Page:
Women have always been part of history and shaping the world as we know it today—and that means the good, the bad, and the ugly. Enjoy this collection of the four most chilling women you might not have heard of in history class.
For female-identifying whistleblowers like Frances Haugen, Anita Hill and Christine Blasey Ford, pulling back the curtain does not always change the script of the play.
Weekend Reading for Women’s Representation is a compilation of stories about women’s representation.
This week: The Nobel prizes remain male-dominated; wins and losses in women’s political representation around the globe; just 5 percent of people who have served in congress are women; and more.
When it comes to progressive politics, the Golden State can’t be messed with, historically leading the way in many areas including the environment, labor and education.
But while the state is known for liberal, progressive politics, we should not be lulled into thinking that those politics are without blemish. In California in 2019, Black teenagers accounted for 60 percent of the deputy contacts on campuses—but made up only about 20 percent of the enrollment in those schools.
It was an important step forward when the North Kingstown School Committee in Rhode Island unanimously approved the creation of a Diversity, Equity and Inclusivity (DEI) Subcommittee. But by the time it held its third meeting, it was already under fire.
We must allow children to think critically, ask questions and draw conclusions for themselves—even in topics that do not reflect proud moments of history.
Nobel Peace Prize recipient Leymah Gbowee talks about her experiences with war and journey to being a peacemaker.
“I did what I had to do, at a time that was necessary. I wasn’t looking for any accolades. I would do it again, even if there wasn’t a Nobel Peace Prize. … That prize, that has my name on it, says we recognize the role of grassroots, rural, community women as nurturers and sustainers of their society.”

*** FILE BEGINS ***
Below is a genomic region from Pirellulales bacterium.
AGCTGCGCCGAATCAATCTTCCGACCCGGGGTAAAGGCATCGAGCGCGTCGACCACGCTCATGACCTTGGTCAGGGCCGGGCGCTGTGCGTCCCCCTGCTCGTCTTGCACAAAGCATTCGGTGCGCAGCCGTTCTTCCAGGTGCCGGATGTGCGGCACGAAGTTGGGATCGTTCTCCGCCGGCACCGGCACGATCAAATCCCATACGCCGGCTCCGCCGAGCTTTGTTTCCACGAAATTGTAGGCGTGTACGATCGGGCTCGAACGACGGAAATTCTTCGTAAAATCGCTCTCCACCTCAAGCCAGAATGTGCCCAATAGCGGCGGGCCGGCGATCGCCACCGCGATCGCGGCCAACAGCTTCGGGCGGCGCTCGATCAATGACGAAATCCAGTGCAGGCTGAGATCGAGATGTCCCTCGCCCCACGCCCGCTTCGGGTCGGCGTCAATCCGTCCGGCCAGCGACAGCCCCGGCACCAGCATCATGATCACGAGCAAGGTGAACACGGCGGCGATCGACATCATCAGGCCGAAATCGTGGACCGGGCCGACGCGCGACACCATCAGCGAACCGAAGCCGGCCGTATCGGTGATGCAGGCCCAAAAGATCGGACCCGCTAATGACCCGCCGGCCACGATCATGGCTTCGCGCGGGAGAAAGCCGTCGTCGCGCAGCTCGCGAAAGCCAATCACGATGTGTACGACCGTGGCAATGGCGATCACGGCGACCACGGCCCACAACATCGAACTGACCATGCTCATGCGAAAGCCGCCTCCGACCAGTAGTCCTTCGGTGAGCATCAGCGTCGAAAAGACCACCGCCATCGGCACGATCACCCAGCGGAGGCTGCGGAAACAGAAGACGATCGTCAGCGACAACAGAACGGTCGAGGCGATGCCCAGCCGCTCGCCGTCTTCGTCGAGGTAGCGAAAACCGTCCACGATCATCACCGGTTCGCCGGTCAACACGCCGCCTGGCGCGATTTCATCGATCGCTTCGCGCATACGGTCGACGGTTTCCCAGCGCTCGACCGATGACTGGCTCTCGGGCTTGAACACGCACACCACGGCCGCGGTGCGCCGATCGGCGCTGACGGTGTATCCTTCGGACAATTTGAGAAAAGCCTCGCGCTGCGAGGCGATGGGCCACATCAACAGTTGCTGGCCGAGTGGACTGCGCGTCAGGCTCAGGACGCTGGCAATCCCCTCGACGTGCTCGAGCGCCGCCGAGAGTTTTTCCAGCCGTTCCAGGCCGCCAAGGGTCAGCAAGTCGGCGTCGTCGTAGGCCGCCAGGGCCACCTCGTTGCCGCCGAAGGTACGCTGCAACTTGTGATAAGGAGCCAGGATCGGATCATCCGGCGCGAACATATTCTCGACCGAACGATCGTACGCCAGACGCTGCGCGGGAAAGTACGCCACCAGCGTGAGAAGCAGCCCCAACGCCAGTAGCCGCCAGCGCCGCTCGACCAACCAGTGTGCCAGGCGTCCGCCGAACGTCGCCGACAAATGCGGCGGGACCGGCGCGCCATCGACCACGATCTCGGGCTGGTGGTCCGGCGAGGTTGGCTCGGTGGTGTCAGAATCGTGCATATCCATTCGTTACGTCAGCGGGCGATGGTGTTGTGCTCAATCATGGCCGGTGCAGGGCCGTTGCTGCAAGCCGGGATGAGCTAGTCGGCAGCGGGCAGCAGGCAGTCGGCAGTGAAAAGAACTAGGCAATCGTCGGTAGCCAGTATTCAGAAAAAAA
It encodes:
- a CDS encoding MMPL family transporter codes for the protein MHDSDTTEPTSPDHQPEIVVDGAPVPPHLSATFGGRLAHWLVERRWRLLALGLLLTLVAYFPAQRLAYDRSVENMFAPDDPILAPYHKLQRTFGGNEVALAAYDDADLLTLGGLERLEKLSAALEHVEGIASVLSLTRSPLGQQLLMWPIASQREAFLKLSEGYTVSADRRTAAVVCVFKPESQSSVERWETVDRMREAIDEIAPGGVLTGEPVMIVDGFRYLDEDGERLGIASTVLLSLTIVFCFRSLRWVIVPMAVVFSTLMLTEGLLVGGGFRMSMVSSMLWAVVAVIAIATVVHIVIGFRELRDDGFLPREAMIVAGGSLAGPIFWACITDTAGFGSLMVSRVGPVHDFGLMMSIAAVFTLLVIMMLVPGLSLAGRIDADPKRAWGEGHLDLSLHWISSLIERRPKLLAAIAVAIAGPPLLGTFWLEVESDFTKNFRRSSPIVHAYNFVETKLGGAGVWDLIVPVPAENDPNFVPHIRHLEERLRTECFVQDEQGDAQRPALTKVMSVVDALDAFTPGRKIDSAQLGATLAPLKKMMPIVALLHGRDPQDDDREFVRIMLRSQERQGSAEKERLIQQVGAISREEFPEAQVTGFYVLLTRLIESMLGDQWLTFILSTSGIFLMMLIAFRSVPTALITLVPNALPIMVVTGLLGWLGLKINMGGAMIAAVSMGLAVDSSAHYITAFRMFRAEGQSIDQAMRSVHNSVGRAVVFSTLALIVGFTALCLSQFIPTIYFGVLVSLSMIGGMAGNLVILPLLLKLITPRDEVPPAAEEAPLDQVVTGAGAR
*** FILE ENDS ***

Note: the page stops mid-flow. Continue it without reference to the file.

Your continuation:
How did Germany manage to elect Angela Merkel, a woman leader who achieved unity, stability and economic growth through some of the most turbulent years in history? Through political structures with inherently less barriers for women—namely, a mixed-member proportional representation electoral system and gender quotas. By and large, U.S. politics uses neither of these. But change is possible.
The choice that is being taken away from millions of Texans makes me think of my mom, Poonam Ahluwalia. She had an abortion and it allowed her to change the world.
My mom is just one of millions of people whose lives were better because they had an abortion. Not because she was able to reach great heights of success, but because she had control over her future—something all of us want.
Award-winning collage artist and blogger Sally Edelstein calls herself a “visual anthropologist” and describes her intricate works as ”nostalgia-based.”
“Politics and art are one,” said Edelstein. “Nothing I do is without social content. That’s my interest.”
“Whatever we’re exposed to has an impact on us as we come of age. I want people to think about the messages they’re taking in.”
“on my back,” a poem written by Sheri Lynn, is based on and dedicated to the Women’s March for Reproductive Rights that took place on October 2, 2021.